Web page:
Technicolor announced it is partnering with Google to accelerate the development and deployment of the Google Broadcast Stack software platform onto a wide array of customer premises equipment (CPE) and consumer electronics devices used to access video services.
This is the latest development in Technicolor’s Connected Home’s ongoing commitment to leverage open and innovative technologies for network service providers (NSPs) around the world, the company says, with the ultimate goal to help them deliver seamless connectivity and premium entertainment experiences to consumers. This is achieved by creating best-in-class CPE and partnering with the most ingenious companies in the connected home ecosystem.
The companies contend that, as the global popularity of Android TV continues to grow, network service providers (NSPs) have been searching for a more efficient and cost-effective way to develop hybrid solutions that integrate traditional broadcast streams and conditional access systems (CAS) with over-the-top (OTT) services to manage complexity and create more intuitive viewing experiences for subscribers.
“Households in every region are often frustrated by the need to change inputs when switching from traditional cable and pay TV platforms to the growing number of streaming services that are delivered over the internet,” comments Shalini Govil-Pai, Head of Android TV at Google.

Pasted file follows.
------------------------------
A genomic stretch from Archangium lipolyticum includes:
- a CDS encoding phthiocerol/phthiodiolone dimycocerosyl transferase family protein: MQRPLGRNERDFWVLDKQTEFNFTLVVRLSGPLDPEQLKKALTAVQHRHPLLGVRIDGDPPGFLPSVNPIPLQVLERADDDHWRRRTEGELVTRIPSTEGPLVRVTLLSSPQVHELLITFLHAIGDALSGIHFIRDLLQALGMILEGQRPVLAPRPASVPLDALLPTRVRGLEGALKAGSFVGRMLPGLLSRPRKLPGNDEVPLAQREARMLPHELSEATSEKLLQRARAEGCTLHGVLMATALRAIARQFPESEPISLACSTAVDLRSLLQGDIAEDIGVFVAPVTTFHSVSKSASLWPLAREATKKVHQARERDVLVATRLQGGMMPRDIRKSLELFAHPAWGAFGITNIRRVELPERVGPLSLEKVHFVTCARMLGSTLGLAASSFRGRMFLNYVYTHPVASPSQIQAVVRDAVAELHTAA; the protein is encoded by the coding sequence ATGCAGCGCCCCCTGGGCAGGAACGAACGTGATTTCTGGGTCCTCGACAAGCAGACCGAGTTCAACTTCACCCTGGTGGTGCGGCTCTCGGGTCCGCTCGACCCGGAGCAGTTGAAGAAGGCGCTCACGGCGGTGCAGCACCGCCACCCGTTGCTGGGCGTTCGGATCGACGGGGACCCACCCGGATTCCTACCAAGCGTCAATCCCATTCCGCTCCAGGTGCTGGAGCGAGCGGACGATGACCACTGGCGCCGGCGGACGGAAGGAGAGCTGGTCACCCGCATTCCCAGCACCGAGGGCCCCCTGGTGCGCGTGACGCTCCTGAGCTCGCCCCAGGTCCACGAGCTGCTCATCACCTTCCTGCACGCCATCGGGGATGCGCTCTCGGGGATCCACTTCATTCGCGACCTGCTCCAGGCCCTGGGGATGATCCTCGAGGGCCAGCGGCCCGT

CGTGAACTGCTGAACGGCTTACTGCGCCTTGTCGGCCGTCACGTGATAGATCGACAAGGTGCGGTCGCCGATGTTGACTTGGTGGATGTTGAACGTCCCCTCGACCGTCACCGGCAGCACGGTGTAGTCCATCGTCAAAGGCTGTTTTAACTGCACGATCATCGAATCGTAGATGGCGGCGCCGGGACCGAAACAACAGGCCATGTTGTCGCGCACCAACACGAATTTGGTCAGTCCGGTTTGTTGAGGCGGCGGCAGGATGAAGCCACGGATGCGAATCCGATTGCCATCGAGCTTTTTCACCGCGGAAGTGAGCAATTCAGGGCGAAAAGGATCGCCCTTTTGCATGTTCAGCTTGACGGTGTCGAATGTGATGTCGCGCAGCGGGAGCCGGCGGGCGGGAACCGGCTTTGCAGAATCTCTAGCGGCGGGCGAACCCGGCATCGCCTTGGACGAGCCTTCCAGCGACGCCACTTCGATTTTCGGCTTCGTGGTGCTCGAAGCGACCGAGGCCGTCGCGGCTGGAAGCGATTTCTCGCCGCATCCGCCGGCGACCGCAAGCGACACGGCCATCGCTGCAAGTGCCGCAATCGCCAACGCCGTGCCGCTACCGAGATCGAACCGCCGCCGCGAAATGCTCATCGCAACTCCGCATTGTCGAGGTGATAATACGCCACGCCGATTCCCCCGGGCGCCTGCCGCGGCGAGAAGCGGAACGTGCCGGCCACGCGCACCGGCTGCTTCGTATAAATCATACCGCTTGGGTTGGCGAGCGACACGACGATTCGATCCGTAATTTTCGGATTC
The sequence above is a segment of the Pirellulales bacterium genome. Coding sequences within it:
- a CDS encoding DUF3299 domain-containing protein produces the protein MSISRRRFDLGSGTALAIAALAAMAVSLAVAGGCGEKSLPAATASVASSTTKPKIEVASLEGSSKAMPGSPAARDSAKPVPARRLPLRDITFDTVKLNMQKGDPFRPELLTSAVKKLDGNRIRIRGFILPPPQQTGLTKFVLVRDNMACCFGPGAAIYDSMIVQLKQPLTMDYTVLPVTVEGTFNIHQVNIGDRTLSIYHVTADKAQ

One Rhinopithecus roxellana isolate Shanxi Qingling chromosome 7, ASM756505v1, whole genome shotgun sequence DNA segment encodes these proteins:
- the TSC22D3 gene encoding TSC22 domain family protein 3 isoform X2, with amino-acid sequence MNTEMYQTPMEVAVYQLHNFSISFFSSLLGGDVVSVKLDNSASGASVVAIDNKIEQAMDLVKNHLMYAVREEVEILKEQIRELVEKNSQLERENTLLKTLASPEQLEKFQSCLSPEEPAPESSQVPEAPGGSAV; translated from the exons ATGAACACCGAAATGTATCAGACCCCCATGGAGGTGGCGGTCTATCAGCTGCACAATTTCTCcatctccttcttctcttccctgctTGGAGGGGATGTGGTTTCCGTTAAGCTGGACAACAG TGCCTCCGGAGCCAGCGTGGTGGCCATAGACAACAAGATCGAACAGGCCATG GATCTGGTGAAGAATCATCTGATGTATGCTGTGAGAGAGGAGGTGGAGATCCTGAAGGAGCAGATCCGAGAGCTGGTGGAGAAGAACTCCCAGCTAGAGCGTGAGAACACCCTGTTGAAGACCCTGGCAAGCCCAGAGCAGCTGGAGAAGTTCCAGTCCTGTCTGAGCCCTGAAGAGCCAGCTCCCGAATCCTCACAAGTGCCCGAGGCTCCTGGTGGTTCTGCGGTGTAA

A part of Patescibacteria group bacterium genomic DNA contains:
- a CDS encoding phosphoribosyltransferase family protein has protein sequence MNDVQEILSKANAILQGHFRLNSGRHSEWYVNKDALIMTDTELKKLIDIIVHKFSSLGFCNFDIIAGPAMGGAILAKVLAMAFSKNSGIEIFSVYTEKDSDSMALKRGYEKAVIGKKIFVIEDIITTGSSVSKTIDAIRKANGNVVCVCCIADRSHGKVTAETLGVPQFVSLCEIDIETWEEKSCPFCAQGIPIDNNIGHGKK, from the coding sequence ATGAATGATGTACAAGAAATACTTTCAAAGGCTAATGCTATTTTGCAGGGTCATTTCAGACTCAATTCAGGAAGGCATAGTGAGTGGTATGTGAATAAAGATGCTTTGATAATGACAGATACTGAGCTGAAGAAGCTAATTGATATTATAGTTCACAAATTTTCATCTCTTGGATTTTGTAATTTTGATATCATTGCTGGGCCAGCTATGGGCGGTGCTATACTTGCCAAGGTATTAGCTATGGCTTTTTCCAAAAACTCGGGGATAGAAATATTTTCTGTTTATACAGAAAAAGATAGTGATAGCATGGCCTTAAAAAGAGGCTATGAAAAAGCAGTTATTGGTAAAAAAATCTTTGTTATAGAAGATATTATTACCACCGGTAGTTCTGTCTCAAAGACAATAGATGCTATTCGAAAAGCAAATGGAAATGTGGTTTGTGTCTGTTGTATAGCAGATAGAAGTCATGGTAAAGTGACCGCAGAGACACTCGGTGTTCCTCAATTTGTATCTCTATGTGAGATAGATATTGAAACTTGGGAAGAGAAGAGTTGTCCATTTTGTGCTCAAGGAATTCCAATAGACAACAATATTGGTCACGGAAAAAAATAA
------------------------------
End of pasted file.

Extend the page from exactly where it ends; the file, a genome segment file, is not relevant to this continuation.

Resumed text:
The Google Broadcast Stack offers the option to address this challenge by making it possible to scale up production and distribution of Android TV devices that can simultaneously support the delivery of traditional broadcast streams, CAS and OTT services without ever having to leave HDMI 1.
“Until now, NSPs have had to custom integrate CAS capabilities into Android TV devices. This has been a costly and time-consuming process that can require 18 months or more of development and testing before offerings can be brought to market,” observes Brian Jentz, Vice President, at the Video Product Unit of Technicolor Connected Home.
“The Google Broadcast Stack makes it possible to cut the process down by 50%; it also reduces the total cost of ownership associated with deploying these hybrid devices at scale,” Jentz continues. “This is a result that we have seen again and again around the world. Technicolor has deployed hybrid devices in all regions, across all major CAS and broadcast streams, including terrestrial, satellite, cable and IPTV environments.”
Technicolor says it is working with Google to create a common broadcast stack on Android TV devices that supports: open architectures with extension capabilities that enable country-specific features; playback and record functionality; electronic program guides (EPG); Teletext; and global broadcast standards, including: DVB-T/T2, DVB-C, DVB-S2 and ISDB-T, plus IPTV support for the standardized pieces.
“Our work with Technicolor on the Google Broadcast Stack allows NSPs to quickly deliver the performance and quality that subscribers expect. It improves the time-to-market for making these capabilities available, while simplifying the upgrade process. It also enables multi-sourcing, which -- in turn -- reduces the integration effort of OEMs,” concludes Google’s Govil-Pai.
For more information, visit http://www.technicolor.com.